MDC denies meeting with ZANU-PF


The Movement for Democratic Change has denied that it is holding any meetings with the Zimbabwe African National Union-Patriotic Front.

Reports yesterday said some MDC officials met ZANU-PF secretary for administration Obert Mpofu seeking dialogue between their party leader Nelson Chamisa and ZANU-PF leader President Emmerson Mnangagwa.

Calls for talks between the two leaders have intensified over the past week or two with the European Union ambassador to Zimbabwe Timo Olkkonen meeting Mpofu with Zimbabwe Institute director Isaac Maphosa last week.

ZANU-PF legislators have also advocated for the talks.

Former Foreign Affairs and Tourism Minister Walter Mzembi said the talks were crucial as they would resolve the current impasse, but he said there were too many people who did not want the talks purely because of their selfish personal interests.

“The tragedy of the current meltdown in Zimbabwe and its current actors from both ZANU-PF and MDC, is that unlike our 2009 scenario led by Robert Gabriel Mugabe and Morgan Richard Tsvangirai, it is difficult to sense the humility and empathy for the immense suffering of our people that is required to nudge the gladiators to negotiations,” he said referring to the government of national unity brokered by former South African President Thabo Mbeki that helped end hyperinflation and brought back Zimbabwe to near normalcy though it had to ditch its local currency and adopt a multi-currency regime.

“The public senses cooled hearts, point-scoring, and intransigence. This assessment stems from nowhere else except the abundance of the hearts whereupon the mouth speaks. An overdose of propaganda laced with hate and self-interest, particularly on social media, is driving a yawning wedge between the protagonists which is sacrificing national interest.

“A ceasefire and restraint, if not a complete abandonment of those who pukes hate language on behalf of both the President and Nelson Chamisa, is an absolute necessity. If the ‘actors’ succeed in taming vanity as Robert Mugabe and Morgan Tsvangirai did, Zimbabweans can hope for a solution soon.”

MDC secretary general Chalton Hwende seemed to be doing exactly what Mzembi said was stopping dialogue between Mnangagwa and Chamisa.

“The MDC would like to put it on record that it has not been involved in any meeting with ZANU-PF either formal, ad-hoc or informal,” Hwende said in a statement but added a totally mislealding statement.

“As the party that won the 2018 election, the MDC is committed to resolving the socioeconomic problems facing the country in keeping with its promise to the people of Zimbabwe at the 2018 Election.”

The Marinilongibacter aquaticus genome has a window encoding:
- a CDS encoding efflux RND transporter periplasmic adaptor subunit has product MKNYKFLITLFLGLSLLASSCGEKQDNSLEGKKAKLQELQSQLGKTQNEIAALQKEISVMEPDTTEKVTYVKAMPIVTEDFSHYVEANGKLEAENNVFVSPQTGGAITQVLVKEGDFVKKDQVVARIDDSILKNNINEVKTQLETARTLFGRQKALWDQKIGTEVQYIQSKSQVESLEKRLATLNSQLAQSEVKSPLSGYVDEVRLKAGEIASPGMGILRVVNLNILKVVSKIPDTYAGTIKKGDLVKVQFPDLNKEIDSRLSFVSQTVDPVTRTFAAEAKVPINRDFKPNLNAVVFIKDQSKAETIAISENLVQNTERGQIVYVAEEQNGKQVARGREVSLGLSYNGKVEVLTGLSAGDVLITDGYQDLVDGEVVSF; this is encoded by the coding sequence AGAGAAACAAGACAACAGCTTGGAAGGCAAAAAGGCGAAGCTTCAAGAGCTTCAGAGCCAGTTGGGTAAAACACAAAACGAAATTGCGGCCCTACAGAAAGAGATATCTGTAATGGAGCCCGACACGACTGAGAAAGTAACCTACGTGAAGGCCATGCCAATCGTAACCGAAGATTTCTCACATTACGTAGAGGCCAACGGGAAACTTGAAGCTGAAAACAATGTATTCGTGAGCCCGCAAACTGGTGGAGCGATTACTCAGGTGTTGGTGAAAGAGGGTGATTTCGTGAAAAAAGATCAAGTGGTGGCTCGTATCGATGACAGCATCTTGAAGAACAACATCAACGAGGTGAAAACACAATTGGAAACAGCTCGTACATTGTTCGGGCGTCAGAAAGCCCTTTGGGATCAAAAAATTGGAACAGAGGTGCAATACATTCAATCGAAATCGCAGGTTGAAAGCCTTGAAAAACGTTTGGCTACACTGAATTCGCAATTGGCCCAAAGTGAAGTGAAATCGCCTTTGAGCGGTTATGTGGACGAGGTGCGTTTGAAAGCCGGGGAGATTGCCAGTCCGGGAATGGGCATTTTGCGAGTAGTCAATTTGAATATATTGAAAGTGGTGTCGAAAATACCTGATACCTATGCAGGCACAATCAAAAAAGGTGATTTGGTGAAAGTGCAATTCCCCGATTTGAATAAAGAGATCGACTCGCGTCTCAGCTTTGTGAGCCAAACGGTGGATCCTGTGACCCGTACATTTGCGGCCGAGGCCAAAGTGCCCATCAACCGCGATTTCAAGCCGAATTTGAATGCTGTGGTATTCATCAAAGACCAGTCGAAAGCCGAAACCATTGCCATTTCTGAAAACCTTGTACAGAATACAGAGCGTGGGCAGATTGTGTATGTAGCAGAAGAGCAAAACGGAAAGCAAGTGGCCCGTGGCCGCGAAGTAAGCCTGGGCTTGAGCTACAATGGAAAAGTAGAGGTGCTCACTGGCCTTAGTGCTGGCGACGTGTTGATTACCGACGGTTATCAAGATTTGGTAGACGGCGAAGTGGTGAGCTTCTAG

Last year’s harmonised elections were to elect the President, Members of Parliament and councillors.

The MDC lost dismally in the Parliamentary elections though it fared better in the local government elections where it won most of the urban seats.

It did not challenge the parliamentary and local government elections but challenged the presidential election results but lost the case at the country’s highest court.

Though its leadership is dominated by lawyers who include Chamisa and his two deputies Welshman Ncube and Tendai Biti, the party insists that it won the presidential elections and even says that Chamisa is the people’s president while Mnangagwa is the court president.

Hwende went on in his statement: “The MDC understands that the deepening crisis is a direct consequence of the unresolved 2018 Presidential election wherein popular will was disregarded and the MDC was prevented from executing its mandate as the winning party.

“We therefore, believe that it is fundamental that there be genuine dialogue aimed at resolving this legitimacy question and to attend to political and economic reforms.

“The MDC believes that the platform for this dialogue must be convened by a neutral arbitrator or institution and that the outcome of the dialogue and its execution be guaranteed by SADC, AU or the UN.

“The MDC would like to reassure its members and the nation that we have not digressed from the path to dialogue as explicitly expressed in the RELOAD document.”

Mnangagwa and ZANU-PF have called for dialogue under the Political Actors Dialogue platform which involves 19 political parties.

ZANU-PF also says it cannot hold talks with until he recognises Mnangagwa as the President of Zimbabwe.

The MDC says it cannot join POLAD because the parties currently engaged with Mnangagwa are insignificant.



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Charles Rukuni
The Insider is a political and business bulletin about Zimbabwe, edited by Charles Rukuni. Founded in 1990, it was a printed 12-page subscription only newsletter until 2003 when Zimbabwe's hyper-inflation made it impossible to continue printing.


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